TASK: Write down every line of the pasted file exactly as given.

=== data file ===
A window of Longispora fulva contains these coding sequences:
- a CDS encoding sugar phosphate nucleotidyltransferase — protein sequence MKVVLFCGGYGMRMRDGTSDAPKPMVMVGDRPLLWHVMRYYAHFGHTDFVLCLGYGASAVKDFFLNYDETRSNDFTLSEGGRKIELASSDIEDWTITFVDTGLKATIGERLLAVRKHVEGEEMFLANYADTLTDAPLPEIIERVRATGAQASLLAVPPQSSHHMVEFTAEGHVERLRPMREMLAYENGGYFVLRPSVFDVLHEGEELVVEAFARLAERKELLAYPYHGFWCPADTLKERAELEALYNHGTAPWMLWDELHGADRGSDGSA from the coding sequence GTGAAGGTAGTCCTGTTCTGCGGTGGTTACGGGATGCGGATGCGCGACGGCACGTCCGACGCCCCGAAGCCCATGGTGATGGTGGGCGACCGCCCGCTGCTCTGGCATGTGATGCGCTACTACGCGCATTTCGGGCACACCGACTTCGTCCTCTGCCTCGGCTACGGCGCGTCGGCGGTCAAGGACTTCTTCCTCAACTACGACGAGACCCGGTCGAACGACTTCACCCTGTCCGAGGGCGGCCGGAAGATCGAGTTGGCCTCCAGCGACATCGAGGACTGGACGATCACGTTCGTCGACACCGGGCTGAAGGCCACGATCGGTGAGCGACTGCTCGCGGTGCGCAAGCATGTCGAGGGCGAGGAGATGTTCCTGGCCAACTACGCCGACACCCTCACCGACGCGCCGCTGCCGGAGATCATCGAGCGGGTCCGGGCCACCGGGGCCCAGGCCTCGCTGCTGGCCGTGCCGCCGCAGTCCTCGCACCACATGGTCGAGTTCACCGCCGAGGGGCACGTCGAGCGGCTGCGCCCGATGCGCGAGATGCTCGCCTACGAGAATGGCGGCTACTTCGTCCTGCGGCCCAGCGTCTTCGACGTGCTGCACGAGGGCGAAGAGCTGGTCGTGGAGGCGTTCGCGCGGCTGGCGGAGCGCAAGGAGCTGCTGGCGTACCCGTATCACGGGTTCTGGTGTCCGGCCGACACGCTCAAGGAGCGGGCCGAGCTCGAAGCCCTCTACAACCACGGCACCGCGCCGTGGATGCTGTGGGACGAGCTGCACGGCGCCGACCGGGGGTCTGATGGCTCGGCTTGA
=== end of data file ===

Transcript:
A window of Longispora fulva contains these coding sequences:
- a CDS encoding sugar phosphate nucleotidyltransferase — protein sequence MKVVLFCGGYGMRMRDGTSDAPKPMVMVGDRPLLWHVMRYYAHFGHTDFVLCLGYGASAVKDFFLNYDETRSNDFTLSEGGRKIELASSDIEDWTITFVDTGLKATIGERLLAVRKHVEGEEMFLANYADTLTDAPLPEIIERVRATGAQASLLAVPPQSSHHMVEFTAEGHVERLRPMREMLAYENGGYFVLRPSVFDVLHEGEELVVEAFARLAERKELLAYPYHGFWCPADTLKERAELEALYNHGTAPWMLWDELHGADRGSDGSA from the coding sequence GTGAAGGTAGTCCTGTTCTGCGGTGGTTACGGGATGCGGATGCGCGACGGCACGTCCGACGCCCCGAAGCCCATGGTGATGGTGGGCGACCGCCCGCTGCTCTGGCATGTGATGCGCTACTACGCGCATTTCGGGCACACCGACTTCGTCCTCTGCCTCGGCTACGGCGCGTCGGCGGTCAAGGACTTCTTCCTCAACTACGACGAGACCCGGTCGAACGACTTCACCCTGTCCGAGGGCGGCCGGAAGATCGAGTTGGCCTCCAGCGACATCGAGGACTGGACGATCACGTTCGTCGACACCGGGCTGAAGGCCACGATCGGTGAGCGACTGCTCGCGGTGCGCAAGCATGTCGAGGGCGAGGAGATGTTCCTGGCCAACTACGCCGACACCCTCACCGACGCGCCGCTGCCGGAGATCATCGAGCGGGTCCGGGCCACCGGGGCCCAGGCCTCGCTGCTGGCCGTGCCGCCGCAGTCCTCGCACCACATGGTCGAGTTCACCGCCGAGGGGCACGTCGAGCGGCTGCGCCCGATGCGCGAGATGCTCGCCTACGAGAATGGCGGCTACTTCGTCCTGCGGCCCAGCGTCTTCGACGTGCTGCACGAGGGCGAAGAGCTGGTCGTGGAGGCGTTCGCGCGGCTGGCGGAGCGCAAGGAGCTGCTGGCGTACCCGTATCACGGGTTCTGGTGTCCGGCCGACACGCTCAAGGAGCGGGCCGAGCTCGAAGCCCTCTACAACCACGGCACCGCGCCGTGGATGCTGTGGGACGAGCTGCACGGCGCCGACCGGGGGTCTGATGGCTCGGCTTGA